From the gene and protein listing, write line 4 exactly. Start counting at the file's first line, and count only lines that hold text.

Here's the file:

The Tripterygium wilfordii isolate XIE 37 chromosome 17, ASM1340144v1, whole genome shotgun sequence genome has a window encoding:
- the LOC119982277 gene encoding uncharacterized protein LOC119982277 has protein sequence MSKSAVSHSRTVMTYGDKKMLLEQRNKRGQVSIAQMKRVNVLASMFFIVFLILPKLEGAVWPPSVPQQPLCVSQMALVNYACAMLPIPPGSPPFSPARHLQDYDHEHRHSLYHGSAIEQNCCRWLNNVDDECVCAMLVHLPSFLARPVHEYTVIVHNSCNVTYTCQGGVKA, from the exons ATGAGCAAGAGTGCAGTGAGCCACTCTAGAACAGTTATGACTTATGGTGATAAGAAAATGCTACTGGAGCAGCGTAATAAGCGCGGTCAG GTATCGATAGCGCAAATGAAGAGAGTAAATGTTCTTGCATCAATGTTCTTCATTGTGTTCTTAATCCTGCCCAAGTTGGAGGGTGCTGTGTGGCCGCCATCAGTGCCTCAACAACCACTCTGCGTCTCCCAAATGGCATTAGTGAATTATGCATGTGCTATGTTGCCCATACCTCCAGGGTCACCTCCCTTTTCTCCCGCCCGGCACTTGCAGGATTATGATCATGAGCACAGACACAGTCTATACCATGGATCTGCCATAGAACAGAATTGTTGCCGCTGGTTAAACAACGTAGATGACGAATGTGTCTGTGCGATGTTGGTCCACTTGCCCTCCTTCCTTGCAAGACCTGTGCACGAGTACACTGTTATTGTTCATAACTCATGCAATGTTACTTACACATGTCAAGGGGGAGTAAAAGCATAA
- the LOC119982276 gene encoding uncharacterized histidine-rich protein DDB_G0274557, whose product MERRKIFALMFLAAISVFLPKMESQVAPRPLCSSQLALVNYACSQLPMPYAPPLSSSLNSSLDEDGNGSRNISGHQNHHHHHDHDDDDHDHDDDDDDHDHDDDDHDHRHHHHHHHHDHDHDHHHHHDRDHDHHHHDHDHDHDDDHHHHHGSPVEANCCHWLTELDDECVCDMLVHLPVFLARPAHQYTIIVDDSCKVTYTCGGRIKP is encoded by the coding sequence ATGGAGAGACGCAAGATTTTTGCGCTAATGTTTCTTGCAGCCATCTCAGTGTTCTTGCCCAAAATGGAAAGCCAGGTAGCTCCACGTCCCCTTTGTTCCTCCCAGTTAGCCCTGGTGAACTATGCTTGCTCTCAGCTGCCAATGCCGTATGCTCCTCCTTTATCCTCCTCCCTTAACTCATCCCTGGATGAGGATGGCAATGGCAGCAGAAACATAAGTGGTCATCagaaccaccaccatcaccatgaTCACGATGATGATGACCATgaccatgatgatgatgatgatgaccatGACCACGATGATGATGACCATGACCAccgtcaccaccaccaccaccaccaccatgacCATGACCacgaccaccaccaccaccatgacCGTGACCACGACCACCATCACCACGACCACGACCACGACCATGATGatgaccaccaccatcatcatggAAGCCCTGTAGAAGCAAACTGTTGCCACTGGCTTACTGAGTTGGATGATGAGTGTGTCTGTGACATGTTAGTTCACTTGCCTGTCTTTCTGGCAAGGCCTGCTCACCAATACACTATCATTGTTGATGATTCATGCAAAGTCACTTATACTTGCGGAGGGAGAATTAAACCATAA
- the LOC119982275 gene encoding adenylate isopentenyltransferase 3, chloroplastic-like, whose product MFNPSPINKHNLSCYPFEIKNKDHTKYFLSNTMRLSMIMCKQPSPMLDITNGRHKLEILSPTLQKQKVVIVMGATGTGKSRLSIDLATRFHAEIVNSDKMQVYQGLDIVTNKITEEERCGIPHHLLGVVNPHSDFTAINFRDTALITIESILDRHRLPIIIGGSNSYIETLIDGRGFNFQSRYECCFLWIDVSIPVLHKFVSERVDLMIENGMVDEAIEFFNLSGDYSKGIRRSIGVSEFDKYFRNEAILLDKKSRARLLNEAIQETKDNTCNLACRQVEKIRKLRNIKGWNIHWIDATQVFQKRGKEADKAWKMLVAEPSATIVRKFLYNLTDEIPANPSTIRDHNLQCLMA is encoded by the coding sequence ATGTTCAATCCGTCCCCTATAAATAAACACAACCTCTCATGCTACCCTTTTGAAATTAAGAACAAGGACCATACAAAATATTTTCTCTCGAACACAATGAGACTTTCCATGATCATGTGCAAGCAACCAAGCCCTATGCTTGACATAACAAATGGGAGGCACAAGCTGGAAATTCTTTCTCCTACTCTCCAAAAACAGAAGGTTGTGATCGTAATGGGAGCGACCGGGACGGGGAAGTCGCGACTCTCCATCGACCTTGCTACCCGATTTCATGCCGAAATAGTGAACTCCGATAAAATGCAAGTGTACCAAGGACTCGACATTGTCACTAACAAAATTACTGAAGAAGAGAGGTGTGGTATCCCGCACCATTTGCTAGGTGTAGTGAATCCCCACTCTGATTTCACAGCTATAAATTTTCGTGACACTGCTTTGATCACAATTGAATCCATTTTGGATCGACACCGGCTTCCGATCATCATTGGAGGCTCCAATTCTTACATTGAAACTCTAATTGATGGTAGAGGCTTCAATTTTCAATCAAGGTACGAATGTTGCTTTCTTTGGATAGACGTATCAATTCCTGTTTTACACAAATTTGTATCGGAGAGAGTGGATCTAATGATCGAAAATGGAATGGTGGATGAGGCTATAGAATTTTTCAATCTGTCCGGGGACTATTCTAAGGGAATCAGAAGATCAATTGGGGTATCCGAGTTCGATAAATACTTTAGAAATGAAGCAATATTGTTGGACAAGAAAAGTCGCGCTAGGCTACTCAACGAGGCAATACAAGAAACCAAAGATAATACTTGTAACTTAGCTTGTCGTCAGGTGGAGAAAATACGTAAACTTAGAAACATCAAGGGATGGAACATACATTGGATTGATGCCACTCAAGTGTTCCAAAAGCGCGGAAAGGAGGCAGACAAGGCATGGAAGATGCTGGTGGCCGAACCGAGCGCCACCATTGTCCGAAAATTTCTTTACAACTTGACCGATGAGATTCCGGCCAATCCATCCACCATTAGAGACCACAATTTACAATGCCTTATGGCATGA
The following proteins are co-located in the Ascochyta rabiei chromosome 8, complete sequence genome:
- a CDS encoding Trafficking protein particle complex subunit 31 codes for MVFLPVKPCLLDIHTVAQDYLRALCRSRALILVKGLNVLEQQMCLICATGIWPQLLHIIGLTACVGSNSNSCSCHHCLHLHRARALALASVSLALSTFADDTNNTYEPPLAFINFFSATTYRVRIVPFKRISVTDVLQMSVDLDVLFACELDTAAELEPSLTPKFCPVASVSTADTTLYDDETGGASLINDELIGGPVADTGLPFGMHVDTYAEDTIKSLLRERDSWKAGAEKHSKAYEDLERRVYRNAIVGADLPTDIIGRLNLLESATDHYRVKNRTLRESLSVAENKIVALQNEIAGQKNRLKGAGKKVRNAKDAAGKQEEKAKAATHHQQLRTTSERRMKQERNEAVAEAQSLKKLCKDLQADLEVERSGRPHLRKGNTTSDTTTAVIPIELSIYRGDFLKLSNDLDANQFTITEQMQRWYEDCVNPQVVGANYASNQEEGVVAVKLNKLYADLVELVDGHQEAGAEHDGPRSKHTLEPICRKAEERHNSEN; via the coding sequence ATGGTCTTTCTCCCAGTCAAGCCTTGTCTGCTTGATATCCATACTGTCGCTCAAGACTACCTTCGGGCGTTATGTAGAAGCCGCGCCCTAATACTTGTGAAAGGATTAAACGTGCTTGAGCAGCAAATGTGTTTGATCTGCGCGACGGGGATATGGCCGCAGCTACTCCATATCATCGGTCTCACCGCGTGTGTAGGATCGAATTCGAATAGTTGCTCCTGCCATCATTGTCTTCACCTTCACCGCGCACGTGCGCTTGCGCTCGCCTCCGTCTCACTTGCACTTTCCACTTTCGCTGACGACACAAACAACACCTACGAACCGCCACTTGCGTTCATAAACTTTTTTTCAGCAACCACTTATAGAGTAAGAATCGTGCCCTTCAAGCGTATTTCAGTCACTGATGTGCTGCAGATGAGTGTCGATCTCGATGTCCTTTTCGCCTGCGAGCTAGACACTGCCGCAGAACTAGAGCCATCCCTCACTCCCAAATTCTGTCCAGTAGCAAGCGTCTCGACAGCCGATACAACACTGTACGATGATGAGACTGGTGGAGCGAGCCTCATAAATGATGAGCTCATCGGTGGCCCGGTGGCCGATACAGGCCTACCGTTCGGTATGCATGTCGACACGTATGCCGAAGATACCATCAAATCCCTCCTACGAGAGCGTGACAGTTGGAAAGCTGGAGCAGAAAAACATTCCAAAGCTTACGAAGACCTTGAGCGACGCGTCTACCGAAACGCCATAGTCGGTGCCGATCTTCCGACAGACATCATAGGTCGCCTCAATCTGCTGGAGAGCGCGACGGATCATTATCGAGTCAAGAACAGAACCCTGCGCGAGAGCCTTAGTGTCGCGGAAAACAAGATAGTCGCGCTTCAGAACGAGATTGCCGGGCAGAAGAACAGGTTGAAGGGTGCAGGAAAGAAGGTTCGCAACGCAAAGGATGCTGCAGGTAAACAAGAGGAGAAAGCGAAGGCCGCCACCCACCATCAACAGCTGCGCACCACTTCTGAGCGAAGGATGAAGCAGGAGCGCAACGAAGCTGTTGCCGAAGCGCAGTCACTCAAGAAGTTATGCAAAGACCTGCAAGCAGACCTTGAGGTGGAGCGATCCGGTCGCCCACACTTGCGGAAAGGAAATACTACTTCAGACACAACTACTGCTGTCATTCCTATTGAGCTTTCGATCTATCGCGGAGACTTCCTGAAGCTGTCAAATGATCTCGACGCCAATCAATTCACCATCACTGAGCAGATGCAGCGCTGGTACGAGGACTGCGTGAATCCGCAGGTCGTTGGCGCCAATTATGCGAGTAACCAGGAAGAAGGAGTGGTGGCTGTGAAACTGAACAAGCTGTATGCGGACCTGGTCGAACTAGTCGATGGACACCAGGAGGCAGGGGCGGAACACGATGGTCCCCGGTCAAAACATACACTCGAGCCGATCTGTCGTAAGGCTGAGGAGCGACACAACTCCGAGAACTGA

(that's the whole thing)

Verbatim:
- the LOC119982275 gene encoding adenylate isopentenyltransferase 3, chloroplastic-like, whose product MFNPSPINKHNLSCYPFEIKNKDHTKYFLSNTMRLSMIMCKQPSPMLDITNGRHKLEILSPTLQKQKVVIVMGATGTGKSRLSIDLATRFHAEIVNSDKMQVYQGLDIVTNKITEEERCGIPHHLLGVVNPHSDFTAINFRDTALITIESILDRHRLPIIIGGSNSYIETLIDGRGFNFQSRYECCFLWIDVSIPVLHKFVSERVDLMIENGMVDEAIEFFNLSGDYSKGIRRSIGVSEFDKYFRNEAILLDKKSRARLLNEAIQETKDNTCNLACRQVEKIRKLRNIKGWNIHWIDATQVFQKRGKEADKAWKMLVAEPSATIVRKFLYNLTDEIPANPSTIRDHNLQCLMA is encoded by the coding sequence ATGTTCAATCCGTCCCCTATAAATAAACACAACCTCTCATGCTACCCTTTTGAAATTAAGAACAAGGACCATACAAAATATTTTCTCTCGAACACAATGAGACTTTCCATGATCATGTGCAAGCAACCAAGCCCTATGCTTGACATAACAAATGGGAGGCACAAGCTGGAAATTCTTTCTCCTACTCTCCAAAAACAGAAGGTTGTGATCGTAATGGGAGCGACCGGGACGGGGAAGTCGCGACTCTCCATCGACCTTGCTACCCGATTTCATGCCGAAATAGTGAACTCCGATAAAATGCAAGTGTACCAAGGACTCGACATTGTCACTAACAAAATTACTGAAGAAGAGAGGTGTGGTATCCCGCACCATTTGCTAGGTGTAGTGAATCCCCACTCTGATTTCACAGCTATAAATTTTCGTGACACTGCTTTGATCACAATTGAATCCATTTTGGATCGACACCGGCTTCCGATCATCATTGGAGGCTCCAATTCTTACATTGAAACTCTAATTGATGGTAGAGGCTTCAATTTTCAATCAAGGTACGAATGTTGCTTTCTTTGGATAGACGTATCAATTCCTGTTTTACACAAATTTGTATCGGAGAGAGTGGATCTAATGATCGAAAATGGAATGGTGGATGAGGCTATAGAATTTTTCAATCTGTCCGGGGACTATTCTAAGGGAATCAGAAGATCAATTGGGGTATCCGAGTTCGATAAATACTTTAGAAATGAAGCAATATTGTTGGACAAGAAAAGTCGCGCTAGGCTACTCAACGAGGCAATACAAGAAACCAAAGATAATACTTGTAACTTAGCTTGTCGTCAGGTGGAGAAAATACGTAAACTTAGAAACATCAAGGGATGGAACATACATTGGATTGATGCCACTCAAGTGTTCCAAAAGCGCGGAAAGGAGGCAGACAAGGCATGGAAGATGCTGGTGGCCGAACCGAGCGCCACCATTGTCCGAAAATTTCTTTACAACTTGACCGATGAGATTCCGGCCAATCCATCCACCATTAGAGACCACAATTTACAATGCCTTATGGCATGA